Sounds bad huh? Not really.

Poll results are always seen through the prism of one’s convictions; they can be viewed as either the glass is half full or half empty, and the numbers are always subject to interpretation and discussion. On the controversial issue of same-sex marriage, the glass is half full, but there is an enormous way to go to fill the glass to the brim.

Many lgbt equality advocates point to the experience in Massachusetts as reason for hope. "While the outside world debates how to treat its gay couples, Massachusetts sees that fire-and-brimstone predictions didn't come true," wrote Deb Price in USA Today on May 17—the one-year anniversary of the first same-sex weddings in Massachusetts. "Religious institutions haven't been forced to bless the civil marriage of any gay couple, though many have done so voluntarily." And the Globe, in an editorial, observed, "the world, unsurprisingly, has not fallen off its axis."

"The story of the last year is not just about these couples, it is also about how the radical right’s outlandish claims proved to be totally unfounded," said Patrick Guerriero, president of the Log Cabin Republicans. "Massachusetts has one of the lowest divorce rates in the country, and for most people, very little has changed over the last year."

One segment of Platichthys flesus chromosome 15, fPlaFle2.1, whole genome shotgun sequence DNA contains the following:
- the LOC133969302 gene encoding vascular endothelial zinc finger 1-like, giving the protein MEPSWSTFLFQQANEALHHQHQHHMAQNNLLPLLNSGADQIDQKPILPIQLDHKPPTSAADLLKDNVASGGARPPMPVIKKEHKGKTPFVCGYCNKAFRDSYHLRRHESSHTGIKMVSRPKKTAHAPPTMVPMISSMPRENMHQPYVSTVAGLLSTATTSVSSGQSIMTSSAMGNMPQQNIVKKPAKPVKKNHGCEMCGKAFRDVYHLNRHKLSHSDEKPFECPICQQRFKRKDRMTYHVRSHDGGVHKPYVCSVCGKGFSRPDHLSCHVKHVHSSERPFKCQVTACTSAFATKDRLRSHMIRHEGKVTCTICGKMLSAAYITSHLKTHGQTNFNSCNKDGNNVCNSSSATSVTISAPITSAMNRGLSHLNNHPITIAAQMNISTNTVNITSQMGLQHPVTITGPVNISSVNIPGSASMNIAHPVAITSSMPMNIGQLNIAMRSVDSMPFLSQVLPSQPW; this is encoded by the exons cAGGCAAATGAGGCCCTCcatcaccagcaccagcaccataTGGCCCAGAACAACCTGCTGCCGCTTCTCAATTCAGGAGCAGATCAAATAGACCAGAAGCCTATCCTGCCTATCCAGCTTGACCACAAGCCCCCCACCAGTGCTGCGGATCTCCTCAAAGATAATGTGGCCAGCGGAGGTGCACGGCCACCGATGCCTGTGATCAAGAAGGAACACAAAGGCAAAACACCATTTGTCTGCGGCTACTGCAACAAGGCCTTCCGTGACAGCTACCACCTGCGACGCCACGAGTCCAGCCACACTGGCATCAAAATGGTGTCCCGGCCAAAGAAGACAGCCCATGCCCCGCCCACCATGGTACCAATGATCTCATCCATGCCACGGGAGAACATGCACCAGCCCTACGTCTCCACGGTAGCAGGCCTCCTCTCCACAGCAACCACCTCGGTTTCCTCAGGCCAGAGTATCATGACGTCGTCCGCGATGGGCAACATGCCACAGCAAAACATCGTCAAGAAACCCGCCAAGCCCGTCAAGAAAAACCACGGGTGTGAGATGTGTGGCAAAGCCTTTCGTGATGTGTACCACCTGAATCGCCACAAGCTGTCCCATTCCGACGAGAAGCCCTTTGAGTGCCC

Accordingly, the citizens of Massachusetts have done a hundred and eighty-degree turn and are overwhelmingly supportive of same-sex marriage. Another poll by the Globe taken in March shows that Bay Staters support these marriages by a 56 to 37 percent majority. In February 2004, the results indicated that more people had opposed same-sex marriage by a 53 to 35 percent margin. "People find out that when Adam and Steve marry next door, it doesn't hurt them, but it does help Adam and Steve," says pollster Bob Meadow of Decision Research.

And to some, the tide appears to be turning nationwide. "We have withstood a huge gay bashing assault and still 4 out of 10 people think [same-sex] marriage is OK, 11 percent could care less, and only 50 percent of the country is against gay marriage," said Kevin Jordan, co-chair of the PFLAG-Howard County Advocacy Committee, referring to the latest poll results. "Half the country is not on the side of [the opponents of marriage equality]. This is huge."

Jordan is correct. During the entire presidential election campaign, the question of same-sex marriage was mixed in along with terrorism, the economy and the war in Iraq as issues that mattered most to voters. Despite Senator John Kerry’s public opposition to same-sex marriage, the Republicans saw fit to bludgeon him over the head with the issue and may have contributed to higher GOP Evangelical-Christian voter turnout in the pivotal state of Ohio, thereby tipping the election towards Mr. Bush. And with constitutional amendments banning same-sex marriage on the ballots of 11 states during the election cycle, the anti-gay marriage rhetoric filled the air like a poisonous dense fog.